The economic, social and individual importance of mental health has never been more prominent than now. The latest statistics reveal higher levels of anxiety, psychological distress and depression among millions of Australians. According to Beyond Blue, approximately 15% of all Australians will experience depression in their lifetime, and 26.3% of Australians will experience an anxiety condition.
Of particular concern for the male dominated civil construction industry, Lifeline confirms that suicide is now the number one killer of men aged under 44 years. Workers in construction and similar trades are even more at risk. Men who work in this sector are 70% more likely to die by suicide than their office-worker counterparts. This means that an Australian tradesperson takes their own life every second day.
While the $110 billion investment by the Australian Government in transport infrastructure is welcomed by industry and will help rebuild the economy post-COVID, it is placing enormous pressure on contractors and workers to achieve milestones, complete projects on time, and make budget.
Protecting Workers from Mental Injury
The Australian Chamber of Commerce and Industry recently released a report, Small Business, Mental Health; navigating the complex landscape. The report reveals that small business owners self-report stress levels and rates of mental ill-health that are higher now than before the pandemic. In addition, the current regulatory landscape relevant to managing and supporting mental health at work is increasingly complex, with five pieces of legislation to comply with.
The recently proposed Occupational Health and Safety Amendment (Psychological Health) Regulations will provide clearer guidance to employers on their obligations to better protect workers from mental injury. The aim of the Regulations is to strengthen the OHS framework and recognise that risks to a workers psychological health can be just as harmful as physical hazards.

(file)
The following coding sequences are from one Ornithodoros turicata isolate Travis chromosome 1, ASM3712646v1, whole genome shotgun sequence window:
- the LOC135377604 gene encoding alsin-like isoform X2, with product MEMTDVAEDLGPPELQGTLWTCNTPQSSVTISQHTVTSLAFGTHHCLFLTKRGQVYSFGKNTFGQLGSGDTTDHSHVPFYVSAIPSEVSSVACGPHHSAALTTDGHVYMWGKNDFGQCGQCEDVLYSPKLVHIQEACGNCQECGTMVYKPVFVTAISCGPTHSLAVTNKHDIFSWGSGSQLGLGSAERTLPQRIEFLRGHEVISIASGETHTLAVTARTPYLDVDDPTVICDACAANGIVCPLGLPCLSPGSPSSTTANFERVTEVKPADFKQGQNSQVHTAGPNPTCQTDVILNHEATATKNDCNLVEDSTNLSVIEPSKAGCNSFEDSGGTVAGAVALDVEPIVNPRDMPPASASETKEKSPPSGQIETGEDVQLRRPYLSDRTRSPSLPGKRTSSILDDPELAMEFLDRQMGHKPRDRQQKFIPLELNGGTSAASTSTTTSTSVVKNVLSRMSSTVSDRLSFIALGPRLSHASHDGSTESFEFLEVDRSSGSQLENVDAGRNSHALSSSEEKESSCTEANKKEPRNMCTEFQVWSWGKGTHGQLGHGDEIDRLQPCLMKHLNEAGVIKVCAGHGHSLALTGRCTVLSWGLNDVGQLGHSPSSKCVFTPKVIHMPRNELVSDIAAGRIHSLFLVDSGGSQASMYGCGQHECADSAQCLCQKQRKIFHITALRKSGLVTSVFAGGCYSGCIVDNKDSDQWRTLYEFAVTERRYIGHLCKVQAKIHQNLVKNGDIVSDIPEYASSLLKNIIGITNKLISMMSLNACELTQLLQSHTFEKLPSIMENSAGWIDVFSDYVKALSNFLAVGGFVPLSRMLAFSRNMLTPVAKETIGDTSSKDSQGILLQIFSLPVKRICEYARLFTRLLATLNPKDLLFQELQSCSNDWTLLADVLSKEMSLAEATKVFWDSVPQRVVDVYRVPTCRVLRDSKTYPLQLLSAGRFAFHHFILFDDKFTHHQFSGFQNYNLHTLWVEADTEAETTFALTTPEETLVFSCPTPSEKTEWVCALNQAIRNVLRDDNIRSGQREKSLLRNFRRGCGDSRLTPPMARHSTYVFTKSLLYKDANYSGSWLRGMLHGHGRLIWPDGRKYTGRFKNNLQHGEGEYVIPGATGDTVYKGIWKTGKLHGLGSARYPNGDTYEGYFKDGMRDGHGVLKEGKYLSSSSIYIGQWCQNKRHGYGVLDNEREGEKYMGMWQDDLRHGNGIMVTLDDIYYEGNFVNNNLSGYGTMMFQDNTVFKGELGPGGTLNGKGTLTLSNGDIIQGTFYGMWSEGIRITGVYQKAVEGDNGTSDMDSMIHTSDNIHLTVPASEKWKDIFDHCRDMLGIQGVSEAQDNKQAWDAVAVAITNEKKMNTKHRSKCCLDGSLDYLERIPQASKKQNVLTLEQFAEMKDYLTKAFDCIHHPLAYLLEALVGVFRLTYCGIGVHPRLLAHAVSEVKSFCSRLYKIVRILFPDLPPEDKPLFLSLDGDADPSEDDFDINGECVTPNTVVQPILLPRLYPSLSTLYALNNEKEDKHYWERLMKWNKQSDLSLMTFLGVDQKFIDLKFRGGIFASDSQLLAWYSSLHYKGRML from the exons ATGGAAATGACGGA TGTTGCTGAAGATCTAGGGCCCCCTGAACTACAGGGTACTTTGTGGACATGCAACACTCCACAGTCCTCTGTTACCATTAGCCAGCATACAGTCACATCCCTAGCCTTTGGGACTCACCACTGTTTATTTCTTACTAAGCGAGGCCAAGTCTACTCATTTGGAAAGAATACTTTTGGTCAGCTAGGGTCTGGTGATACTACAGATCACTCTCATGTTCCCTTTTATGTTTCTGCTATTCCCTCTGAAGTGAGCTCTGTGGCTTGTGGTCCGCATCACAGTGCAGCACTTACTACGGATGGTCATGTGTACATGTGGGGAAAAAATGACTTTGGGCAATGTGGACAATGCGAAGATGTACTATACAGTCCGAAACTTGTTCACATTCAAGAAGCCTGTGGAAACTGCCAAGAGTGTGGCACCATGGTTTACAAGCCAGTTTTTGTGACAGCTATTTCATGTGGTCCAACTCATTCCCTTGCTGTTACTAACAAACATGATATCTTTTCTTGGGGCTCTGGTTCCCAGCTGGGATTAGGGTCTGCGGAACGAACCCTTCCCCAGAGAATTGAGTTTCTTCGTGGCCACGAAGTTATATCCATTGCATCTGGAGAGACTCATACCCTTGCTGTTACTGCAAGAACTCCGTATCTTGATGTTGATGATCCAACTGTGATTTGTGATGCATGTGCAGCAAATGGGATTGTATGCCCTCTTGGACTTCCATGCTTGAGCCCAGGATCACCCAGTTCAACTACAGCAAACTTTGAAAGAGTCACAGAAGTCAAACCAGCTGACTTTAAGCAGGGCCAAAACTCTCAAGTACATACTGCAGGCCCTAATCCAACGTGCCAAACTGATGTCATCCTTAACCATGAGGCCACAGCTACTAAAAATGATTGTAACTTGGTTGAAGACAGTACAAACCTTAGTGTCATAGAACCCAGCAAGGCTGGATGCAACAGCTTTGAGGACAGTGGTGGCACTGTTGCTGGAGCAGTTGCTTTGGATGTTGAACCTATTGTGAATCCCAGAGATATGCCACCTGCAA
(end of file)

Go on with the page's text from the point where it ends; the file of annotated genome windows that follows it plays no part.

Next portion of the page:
Under the regulations, employers should have a prevention plan in place to identify, measure and control psychosocial hazards in the workplace. This is the very work CCF Victoria and our Positive Plans – Positive Futures program have been undertaking over the last 12 months.
Supported by WorkSafe’s WorkWell Mental Health Improvement Fund, CCF Victoria’s Positive Plans — Positive Futures initiative is providing education and development opportunities for senior leaders. These opportunities are enabling leaders to develop prevention focused Mental Health Action Plans for their businesses.
For every dollar invested in creating a mentally healthy workplace in Victoria, it is estimated that business owners receive a return on investment of somewhere between $2 and $3. In addition to economic benefits, business owners can expect increased productivity, presentism and reduced absenteeism. Most importantly of all, business owners can help prevent mental injury to their workers.
Save the Date:
2022 Health & Wellbeing Summit – May 2022, Geelong
The Health & Wellbeing Summit will highlight the critical issues pertaining to mental health within civil construction, and the importance of building practical action plans to address these issues within workplaces, with the goal of bringing powerful and sustainable change. Topics will include:
- Leading a mental health initiative
- Assessing and managing work related stress factors
- Case studies and examples from other business and industries
- Support to develop and implement a Mental Health Action Plan, including frameworks, approaches, ROI and evaluation